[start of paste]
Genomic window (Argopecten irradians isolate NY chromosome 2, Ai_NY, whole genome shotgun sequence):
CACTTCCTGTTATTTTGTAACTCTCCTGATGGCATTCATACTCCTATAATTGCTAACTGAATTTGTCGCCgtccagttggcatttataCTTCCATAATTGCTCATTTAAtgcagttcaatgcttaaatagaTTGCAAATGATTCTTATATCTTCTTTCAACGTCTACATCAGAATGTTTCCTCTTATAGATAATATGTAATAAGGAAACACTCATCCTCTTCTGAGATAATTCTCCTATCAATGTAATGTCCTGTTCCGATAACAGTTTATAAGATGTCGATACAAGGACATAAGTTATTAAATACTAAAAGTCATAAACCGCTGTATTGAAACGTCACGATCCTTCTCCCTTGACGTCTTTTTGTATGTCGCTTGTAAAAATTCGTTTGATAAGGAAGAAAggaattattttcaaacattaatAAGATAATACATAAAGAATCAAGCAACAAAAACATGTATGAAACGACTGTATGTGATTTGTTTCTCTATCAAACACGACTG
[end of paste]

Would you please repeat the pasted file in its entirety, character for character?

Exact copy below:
Genomic window (Argopecten irradians isolate NY chromosome 2, Ai_NY, whole genome shotgun sequence):
CACTTCCTGTTATTTTGTAACTCTCCTGATGGCATTCATACTCCTATAATTGCTAACTGAATTTGTCGCCgtccagttggcatttataCTTCCATAATTGCTCATTTAAtgcagttcaatgcttaaatagaTTGCAAATGATTCTTATATCTTCTTTCAACGTCTACATCAGAATGTTTCCTCTTATAGATAATATGTAATAAGGAAACACTCATCCTCTTCTGAGATAATTCTCCTATCAATGTAATGTCCTGTTCCGATAACAGTTTATAAGATGTCGATACAAGGACATAAGTTATTAAATACTAAAAGTCATAAACCGCTGTATTGAAACGTCACGATCCTTCTCCCTTGACGTCTTTTTGTATGTCGCTTGTAAAAATTCGTTTGATAAGGAAGAAAggaattattttcaaacattaatAAGATAATACATAAAGAATCAAGCAACAAAAACATGTATGAAACGACTGTATGTGATTTGTTTCTCTATCAAACACGACTG